Based on the judge’s statements plus the Ascentive precedent, it seems pretty clear that Amerigas isn’t going to win the trademark claim. This is exactly why a defense or doctrinal limit that succeeds on a motion to dismiss is so important. The judge has basically ordered the parties to spend tens or hundreds of thousands of dollars on discovery, all with the strong possibility of reaching the conclusion that Amerigas isn’t going to win–a conclusion that’s pretty clear right now. I’m sorry to keep rehashing the trademark use debate, but the trademark use doctrine could have given the judge an easy way of saving everyone a lot of time, money and heartache.
Along the way, the judge makes an odd statement: “If the unhappy purchasers of Plaintiff’s products are posting complaints on http://amerigas.pissedconsumer.com, Plaintiff’s competitors may be more likely to advertise on Defendant’s website, and Plaintiff may be more inclined to pay for Defendant’s reputation management services.
This is essentially an empirical claim, and I’ve never seen any empirical evidence supporting it (or, for that matter, refuting it). I’d be grateful for any thoughts.
Initial Interest Confusion. I keep trying to declare the initial interest confusion doctrine dead, but judges aren’t cooperating! The judge says that initial interest confusion is still a viable theory in the Third Circuit (he’s correct as a matter of precedent), and thus Amerigas can keep arguing it. Unfortunately, like the likelihood of consumer confusion, the judge does hint that it’s probably going to fail later; the judge says “it may ultimately be difficult to establish initial interest confusion in this case.” Once again, lots of wasted time and money ahead!
Contributory Infringement. In a small piece of good news for PissedConsumer, the judge says Amerigas properly failed to allege that advertisers were actually committing trademark infringement or that PissedConsumer knew of their infringing activity. Thus, Amerigas hadn’t stated a proper claim for contributory infringement.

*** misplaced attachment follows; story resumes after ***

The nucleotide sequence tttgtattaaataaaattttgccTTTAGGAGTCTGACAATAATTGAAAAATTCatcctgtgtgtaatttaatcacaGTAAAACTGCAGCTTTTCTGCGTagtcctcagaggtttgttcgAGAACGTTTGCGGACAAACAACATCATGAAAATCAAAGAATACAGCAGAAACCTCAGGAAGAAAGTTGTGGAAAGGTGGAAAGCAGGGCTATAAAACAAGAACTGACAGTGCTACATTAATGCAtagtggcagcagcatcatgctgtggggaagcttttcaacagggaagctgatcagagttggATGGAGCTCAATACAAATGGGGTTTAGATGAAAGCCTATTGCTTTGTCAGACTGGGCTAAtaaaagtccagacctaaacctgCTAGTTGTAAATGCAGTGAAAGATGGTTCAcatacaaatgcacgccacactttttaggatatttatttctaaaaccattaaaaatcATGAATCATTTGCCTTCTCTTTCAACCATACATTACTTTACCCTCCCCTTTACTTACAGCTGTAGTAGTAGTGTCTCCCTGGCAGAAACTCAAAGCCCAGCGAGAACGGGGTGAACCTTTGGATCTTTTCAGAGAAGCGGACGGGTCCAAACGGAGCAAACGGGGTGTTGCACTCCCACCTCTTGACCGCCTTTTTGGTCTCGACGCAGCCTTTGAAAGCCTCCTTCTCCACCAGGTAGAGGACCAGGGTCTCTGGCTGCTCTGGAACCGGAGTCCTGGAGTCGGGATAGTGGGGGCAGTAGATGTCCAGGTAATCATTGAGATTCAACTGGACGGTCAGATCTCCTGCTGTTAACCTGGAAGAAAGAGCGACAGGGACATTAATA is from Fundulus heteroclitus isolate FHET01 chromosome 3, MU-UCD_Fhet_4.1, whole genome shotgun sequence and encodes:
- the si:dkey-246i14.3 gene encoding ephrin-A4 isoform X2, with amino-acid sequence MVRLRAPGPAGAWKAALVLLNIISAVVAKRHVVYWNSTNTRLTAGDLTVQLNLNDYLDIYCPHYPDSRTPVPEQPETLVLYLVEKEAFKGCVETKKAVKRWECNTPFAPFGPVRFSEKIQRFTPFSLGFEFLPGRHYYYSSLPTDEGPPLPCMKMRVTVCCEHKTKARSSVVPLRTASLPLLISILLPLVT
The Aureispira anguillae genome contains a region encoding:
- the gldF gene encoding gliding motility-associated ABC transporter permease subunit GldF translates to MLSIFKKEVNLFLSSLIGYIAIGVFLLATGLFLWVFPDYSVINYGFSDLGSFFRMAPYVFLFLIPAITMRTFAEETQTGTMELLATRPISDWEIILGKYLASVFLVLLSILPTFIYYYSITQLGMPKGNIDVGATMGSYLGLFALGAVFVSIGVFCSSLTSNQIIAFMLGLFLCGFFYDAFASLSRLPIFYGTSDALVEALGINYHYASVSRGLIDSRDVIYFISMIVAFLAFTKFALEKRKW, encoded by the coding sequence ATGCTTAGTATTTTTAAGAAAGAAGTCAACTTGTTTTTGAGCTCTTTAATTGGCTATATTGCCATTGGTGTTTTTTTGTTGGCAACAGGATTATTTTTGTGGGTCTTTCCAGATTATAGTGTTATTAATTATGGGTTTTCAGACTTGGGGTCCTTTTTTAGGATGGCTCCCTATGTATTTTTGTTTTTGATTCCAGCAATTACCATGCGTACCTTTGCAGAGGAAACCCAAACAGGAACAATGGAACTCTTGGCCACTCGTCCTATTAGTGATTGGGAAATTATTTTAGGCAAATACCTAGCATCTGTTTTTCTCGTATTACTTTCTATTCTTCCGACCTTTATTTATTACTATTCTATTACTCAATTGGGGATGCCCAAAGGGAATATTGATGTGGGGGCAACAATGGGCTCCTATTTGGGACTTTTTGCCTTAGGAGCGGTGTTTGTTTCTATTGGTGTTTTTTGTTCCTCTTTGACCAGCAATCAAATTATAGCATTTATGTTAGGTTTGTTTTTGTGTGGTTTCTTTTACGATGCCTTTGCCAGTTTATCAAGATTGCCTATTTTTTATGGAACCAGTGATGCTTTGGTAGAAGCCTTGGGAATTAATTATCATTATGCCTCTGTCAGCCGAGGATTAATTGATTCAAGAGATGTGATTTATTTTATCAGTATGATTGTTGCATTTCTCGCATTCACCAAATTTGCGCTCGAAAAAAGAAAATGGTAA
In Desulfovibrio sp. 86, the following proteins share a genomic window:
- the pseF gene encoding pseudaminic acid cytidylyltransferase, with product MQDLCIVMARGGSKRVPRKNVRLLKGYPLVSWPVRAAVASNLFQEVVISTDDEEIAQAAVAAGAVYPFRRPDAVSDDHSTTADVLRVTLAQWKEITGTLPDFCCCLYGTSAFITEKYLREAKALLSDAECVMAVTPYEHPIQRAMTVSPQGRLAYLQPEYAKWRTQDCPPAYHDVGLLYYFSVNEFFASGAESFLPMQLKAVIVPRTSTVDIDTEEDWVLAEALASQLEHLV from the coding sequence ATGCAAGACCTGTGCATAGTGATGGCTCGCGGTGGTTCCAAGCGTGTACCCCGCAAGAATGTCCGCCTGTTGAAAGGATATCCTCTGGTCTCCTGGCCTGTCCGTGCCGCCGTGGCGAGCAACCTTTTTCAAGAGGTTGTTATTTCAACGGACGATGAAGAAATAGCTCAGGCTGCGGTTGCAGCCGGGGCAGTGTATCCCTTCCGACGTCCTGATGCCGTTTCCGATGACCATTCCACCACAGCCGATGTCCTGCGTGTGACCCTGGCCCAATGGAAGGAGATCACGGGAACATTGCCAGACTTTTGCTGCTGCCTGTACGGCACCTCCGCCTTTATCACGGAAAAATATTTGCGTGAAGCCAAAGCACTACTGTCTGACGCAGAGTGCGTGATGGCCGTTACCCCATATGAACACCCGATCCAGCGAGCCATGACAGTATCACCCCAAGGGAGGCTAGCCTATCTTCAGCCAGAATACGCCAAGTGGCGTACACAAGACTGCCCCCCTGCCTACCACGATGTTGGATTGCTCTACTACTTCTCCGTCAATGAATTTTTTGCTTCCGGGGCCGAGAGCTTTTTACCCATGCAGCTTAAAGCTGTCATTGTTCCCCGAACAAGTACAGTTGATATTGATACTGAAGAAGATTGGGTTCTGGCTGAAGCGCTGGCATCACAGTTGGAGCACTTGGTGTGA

Along the way, the judge makes the following odd but interesting statement: “Plaintiff has not cited to—and the Court is unable to locate—any authority to support the proposition that use of a trademark in a hyperlink constitutes per se infringement.”
47 USC 230
PissedConsumer asserted Section 230 against claims of unfair competition, tortious interference and unjust enrichment. To some extent, those state law claims just extend the trademark claim, e.g., Amerigas argued that it was unfair competition for PissedConsumer to merchandise the trademark as part of PissedConsumer’s overall scheme. However, the court rejects the Section 230 immunity based on two alleged facts: that PissedConsumer allegedly authored some of the reviews in question, and that PissedConsumer allegedly controlled the ads on its site. The latter fact should be entirely irrelevant for Section 230 purposes, and it’s almost certainly not true as a factual matter if PissedConsumer is a Google AdSense publisher. The former fact is just like the uncited Vo case, where the court similarly accepted the plaintiff’s unsupported claim that PissedConsumer wrote the reviews to survive the motion to dismiss. I explained why that’s not a good result in my blog post on the Vo case.
The judge says that PissedConsumer may reassert the Section 230 immunity later in the case, but a Section 230 immunity post-discovery is way less valuable than a Section 230 immunity on a motion to dismiss.
Judge Buckwalter’s opinion is solidly constructed in the sense that it fairly applies existing law to the alleged facts. As taxpayers, we got our money’s worth from this opinion. Nevertheless, it’s clear Judge Buckwalter and other judges lack inadequate doctrinal tools to kill doomed cases early. In the end, this case is really about Amerigas trying to shut down negative reviews of its business. I don’t like PissedConsumer’s business model any more than you do, and they are not the best “face” for free speech online, but PissedConsumer is a platform for letting consumers have their say, and opinions that expose them to legal risk jeopardize important social values. See my Regulation of Reputational Information essay. In this respect, I could imagine other judges finding more doctrinal flexibilities to address the realpolitik of this situation. I can’t blame Judge Buckwalter for failing to do so, but the result is unfortunate nevertheless.